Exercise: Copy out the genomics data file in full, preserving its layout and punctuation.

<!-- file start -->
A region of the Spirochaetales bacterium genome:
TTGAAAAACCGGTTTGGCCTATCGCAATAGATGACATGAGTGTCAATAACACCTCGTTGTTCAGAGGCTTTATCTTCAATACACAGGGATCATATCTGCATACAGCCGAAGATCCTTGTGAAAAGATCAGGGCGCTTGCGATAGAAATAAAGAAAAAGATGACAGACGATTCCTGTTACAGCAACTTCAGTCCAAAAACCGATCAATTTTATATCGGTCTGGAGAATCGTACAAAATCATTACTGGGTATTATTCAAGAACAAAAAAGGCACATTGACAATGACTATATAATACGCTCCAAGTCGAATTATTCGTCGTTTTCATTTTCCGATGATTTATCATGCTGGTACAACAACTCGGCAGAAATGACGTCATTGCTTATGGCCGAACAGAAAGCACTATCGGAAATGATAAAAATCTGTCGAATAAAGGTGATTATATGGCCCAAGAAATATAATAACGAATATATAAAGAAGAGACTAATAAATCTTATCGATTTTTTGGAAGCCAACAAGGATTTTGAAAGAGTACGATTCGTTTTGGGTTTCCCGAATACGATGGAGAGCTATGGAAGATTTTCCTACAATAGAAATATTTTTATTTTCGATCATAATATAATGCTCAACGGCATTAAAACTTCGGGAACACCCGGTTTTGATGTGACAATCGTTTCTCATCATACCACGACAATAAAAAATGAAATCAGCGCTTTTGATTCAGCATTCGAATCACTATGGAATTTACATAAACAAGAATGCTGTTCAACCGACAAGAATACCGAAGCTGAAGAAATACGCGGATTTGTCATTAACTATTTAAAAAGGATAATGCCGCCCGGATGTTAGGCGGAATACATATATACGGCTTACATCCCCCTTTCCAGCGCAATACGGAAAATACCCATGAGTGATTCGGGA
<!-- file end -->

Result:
A region of the Spirochaetales bacterium genome:
TTGAAAAACCGGTTTGGCCTATCGCAATAGATGACATGAGTGTCAATAACACCTCGTTGTTCAGAGGCTTTATCTTCAATACACAGGGATCATATCTGCATACAGCCGAAGATCCTTGTGAAAAGATCAGGGCGCTTGCGATAGAAATAAAGAAAAAGATGACAGACGATTCCTGTTACAGCAACTTCAGTCCAAAAACCGATCAATTTTATATCGGTCTGGAGAATCGTACAAAATCATTACTGGGTATTATTCAAGAACAAAAAAGGCACATTGACAATGACTATATAATACGCTCCAAGTCGAATTATTCGTCGTTTTCATTTTCCGATGATTTATCATGCTGGTACAACAACTCGGCAGAAATGACGTCATTGCTTATGGCCGAACAGAAAGCACTATCGGAAATGATAAAAATCTGTCGAATAAAGGTGATTATATGGCCCAAGAAATATAATAACGAATATATAAAGAAGAGACTAATAAATCTTATCGATTTTTTGGAAGCCAACAAGGATTTTGAAAGAGTACGATTCGTTTTGGGTTTCCCGAATACGATGGAGAGCTATGGAAGATTTTCCTACAATAGAAATATTTTTATTTTCGATCATAATATAATGCTCAACGGCATTAAAACTTCGGGAACACCCGGTTTTGATGTGACAATCGTTTCTCATCATACCACGACAATAAAAAATGAAATCAGCGCTTTTGATTCAGCATTCGAATCACTATGGAATTTACATAAACAAGAATGCTGTTCAACCGACAAGAATACCGAAGCTGAAGAAATACGCGGATTTGTCATTAACTATTTAAAAAGGATAATGCCGCCCGGATGTTAGGCGGAATACATATATACGGCTTACATCCCCCTTTCCAGCGCAATACGGAAAATACCCATGAGTGATTCGGGA